Magazine article The Nation

MacArthur Foundation - III; the Gold Plated Charity Machine

Magazine article The Nation

MacArthur Foundation - III; the Gold Plated Charity Machine

Article excerpt

MACARTHUR FOUNDATION-III

The Gold-plated Charity Machine

Foundations are supposed to give away money, and their directors have a duty to see that this is done in an orderly fashion and in sufficient quantity to avoid the severe Federal tax imposed on charities that fail to distribute at least 5 percent of the value of their assets. Given its track record of paying board members fees that would make General Motors' directors blush, and of allowing the value of its primary asset--Bankers Life and Casualty Company--to drop by $200 million, it's not surprising that the John D. and Catherine T. MacArthur Foundation failed to give away enough money.

The reason for the fund's miserliness is clear in retrospect. Because it opened its doors in 1978 with no liquid assets and subsequently delayed the sale of Bankers Life until 1984, it had no cash to dispense for several years. Obliged to meet the Federal distribution requirement nonetheless, the foundation board was forced to borrow money from the insurance company during the first five years. That was an unfortunate arrangement. Bankers Life's funds were limited (especially when it started to lose money); the foundation paid interest, on which the company was taxed; and problems with insurance regulators could be expected once the sale got under way.

A charitable foundation's annual minimum outlay is based on a yearly computation of its assets. From the start the MacArthur Foundation undervalued. Beginning in 1978 it used two sets of figures, a high one and a low one. The low set, prepared by investment advisers Warburg, Paribus, Becker, was for the Internal Revenue Service. The higher set, produced by the same firm for Bankers Life, was an accurate estimate of the company's fair market value. It was used for purposes of the sale of the company and, on at least one occasion, for computing bonuses for company officers, some of whom served as directors of the foundation.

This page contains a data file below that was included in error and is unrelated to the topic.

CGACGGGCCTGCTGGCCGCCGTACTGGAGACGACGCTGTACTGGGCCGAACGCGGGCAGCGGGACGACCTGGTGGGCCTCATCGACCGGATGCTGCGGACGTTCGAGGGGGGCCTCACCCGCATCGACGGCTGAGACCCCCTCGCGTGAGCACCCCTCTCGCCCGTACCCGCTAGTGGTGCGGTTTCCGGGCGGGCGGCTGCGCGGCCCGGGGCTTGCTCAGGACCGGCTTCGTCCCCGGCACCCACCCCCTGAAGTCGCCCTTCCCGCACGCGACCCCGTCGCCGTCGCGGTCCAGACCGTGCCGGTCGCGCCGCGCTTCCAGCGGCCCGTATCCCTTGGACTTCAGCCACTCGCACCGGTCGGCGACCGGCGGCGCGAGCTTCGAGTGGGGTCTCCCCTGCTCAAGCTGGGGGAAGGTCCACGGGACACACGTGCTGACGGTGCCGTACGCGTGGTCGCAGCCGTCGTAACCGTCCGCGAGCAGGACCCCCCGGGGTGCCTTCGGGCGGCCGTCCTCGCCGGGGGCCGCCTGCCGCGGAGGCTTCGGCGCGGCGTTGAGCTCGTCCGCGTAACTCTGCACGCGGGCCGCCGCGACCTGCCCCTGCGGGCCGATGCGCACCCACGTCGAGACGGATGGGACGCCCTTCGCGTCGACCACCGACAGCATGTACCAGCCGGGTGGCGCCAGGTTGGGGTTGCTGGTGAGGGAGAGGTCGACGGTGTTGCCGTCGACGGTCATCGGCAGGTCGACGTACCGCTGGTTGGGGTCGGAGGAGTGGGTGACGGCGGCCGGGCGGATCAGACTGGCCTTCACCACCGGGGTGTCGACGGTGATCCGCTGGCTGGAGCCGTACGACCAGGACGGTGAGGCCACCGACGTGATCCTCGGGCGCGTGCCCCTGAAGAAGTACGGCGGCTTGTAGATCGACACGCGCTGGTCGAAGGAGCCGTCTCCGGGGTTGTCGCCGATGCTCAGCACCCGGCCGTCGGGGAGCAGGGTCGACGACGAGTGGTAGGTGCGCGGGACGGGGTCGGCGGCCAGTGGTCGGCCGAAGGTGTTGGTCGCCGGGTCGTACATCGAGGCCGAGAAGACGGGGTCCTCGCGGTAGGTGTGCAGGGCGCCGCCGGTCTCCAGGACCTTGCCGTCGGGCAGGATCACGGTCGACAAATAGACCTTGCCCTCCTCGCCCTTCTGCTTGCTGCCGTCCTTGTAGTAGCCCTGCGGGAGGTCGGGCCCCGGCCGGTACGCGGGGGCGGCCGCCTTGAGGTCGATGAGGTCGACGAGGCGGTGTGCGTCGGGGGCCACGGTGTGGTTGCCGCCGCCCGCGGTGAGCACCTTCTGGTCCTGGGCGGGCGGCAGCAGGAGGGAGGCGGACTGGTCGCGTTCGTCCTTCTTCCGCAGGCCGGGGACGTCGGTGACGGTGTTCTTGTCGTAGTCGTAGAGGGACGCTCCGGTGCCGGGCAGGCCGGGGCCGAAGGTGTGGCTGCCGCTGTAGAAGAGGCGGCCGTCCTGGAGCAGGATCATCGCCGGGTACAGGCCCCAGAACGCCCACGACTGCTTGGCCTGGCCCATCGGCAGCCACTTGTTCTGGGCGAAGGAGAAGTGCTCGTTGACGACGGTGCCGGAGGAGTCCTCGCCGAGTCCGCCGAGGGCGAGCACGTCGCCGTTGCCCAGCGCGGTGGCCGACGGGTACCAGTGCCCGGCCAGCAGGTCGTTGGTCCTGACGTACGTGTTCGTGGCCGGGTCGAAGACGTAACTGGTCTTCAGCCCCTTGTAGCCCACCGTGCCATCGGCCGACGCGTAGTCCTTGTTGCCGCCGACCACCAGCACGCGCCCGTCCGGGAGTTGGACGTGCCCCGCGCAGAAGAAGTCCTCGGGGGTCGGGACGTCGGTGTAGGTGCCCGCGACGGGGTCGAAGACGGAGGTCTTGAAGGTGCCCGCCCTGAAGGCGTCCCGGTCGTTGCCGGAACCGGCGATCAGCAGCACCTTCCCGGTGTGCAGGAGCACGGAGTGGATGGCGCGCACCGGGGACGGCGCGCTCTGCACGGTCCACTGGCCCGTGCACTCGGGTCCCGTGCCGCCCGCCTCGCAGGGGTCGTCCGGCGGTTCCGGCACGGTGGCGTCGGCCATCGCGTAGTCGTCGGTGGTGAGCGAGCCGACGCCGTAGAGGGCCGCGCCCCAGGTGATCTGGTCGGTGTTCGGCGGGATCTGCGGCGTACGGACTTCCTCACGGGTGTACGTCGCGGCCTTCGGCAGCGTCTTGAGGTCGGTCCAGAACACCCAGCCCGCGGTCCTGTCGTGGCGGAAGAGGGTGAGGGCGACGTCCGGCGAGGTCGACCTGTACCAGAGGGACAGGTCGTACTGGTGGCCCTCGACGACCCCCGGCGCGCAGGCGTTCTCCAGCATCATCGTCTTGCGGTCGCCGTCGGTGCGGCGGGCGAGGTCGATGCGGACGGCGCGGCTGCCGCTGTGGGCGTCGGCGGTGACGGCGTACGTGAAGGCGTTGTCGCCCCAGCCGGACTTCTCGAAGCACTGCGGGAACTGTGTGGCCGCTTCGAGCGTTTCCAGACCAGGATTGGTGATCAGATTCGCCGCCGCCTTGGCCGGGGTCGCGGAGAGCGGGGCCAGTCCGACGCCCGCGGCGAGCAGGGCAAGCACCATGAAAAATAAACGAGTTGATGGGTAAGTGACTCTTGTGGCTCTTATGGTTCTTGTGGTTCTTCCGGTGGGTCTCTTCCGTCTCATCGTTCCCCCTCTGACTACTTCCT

Thus, in 1982 the foundation reported its value to the I.R.S. as $950 million. For that same year it used a figure of at least $1.2 billion to set bonuses for Bankers Life president Robert Ewing and others at the company. From 1978 to 1982, the discrepancies between the foundation's value as reported to the I.R.S. and its actual worth, as reported to the foundation by its financial advisers, were as follows:

Based on the 5 percent distribution requirement and allowing for numerous accounting adjustments, the foundation dispensed between $44 million and $53 million less than it would have if it had used the true valuation over the fiveyear period.

In a recent interview, foundation president John Corbally defended the dual sets of figures, saying that those for the I.R.S. were based on the market value of the Bankers Life stock, the foundation's primary asset. The stock was worth less than the company's assets, he explained, because of the company's varied holdings: "[One investor] might like insurance and hate rental properties. And you might like rental properties but hate insurance. [The stock is] worth less to you than the sum of its parts.' It is difficult to credit Corbally's reasoning, especially when one considers that the foundation in several instances refused offers for the stock that were hundreds of millions of dollars higher than the valuation given to the I.R.S. Moreover, to get the most money for the properties, the foundation had to sell them separately, which is what it eventually did.

While understating the value of assets it owned, the foundation, on at least one occasion, grossly overstated the value of an asset it gave away. The fund paid $250,000 for the foundering Harper's magazine in 1980, and assumed liabilities of $1.189 million. During the twenty months that the foundation owned it, the monthly lost $3,722,824. The foundation duly reported the losses as charitable contributions. Then, in 1982, when it transferred Harper's to the newly formed Harper's Foundation (along with $1,986,812 in liabilities), it estimated that the magazine was worth an astounding $9. …

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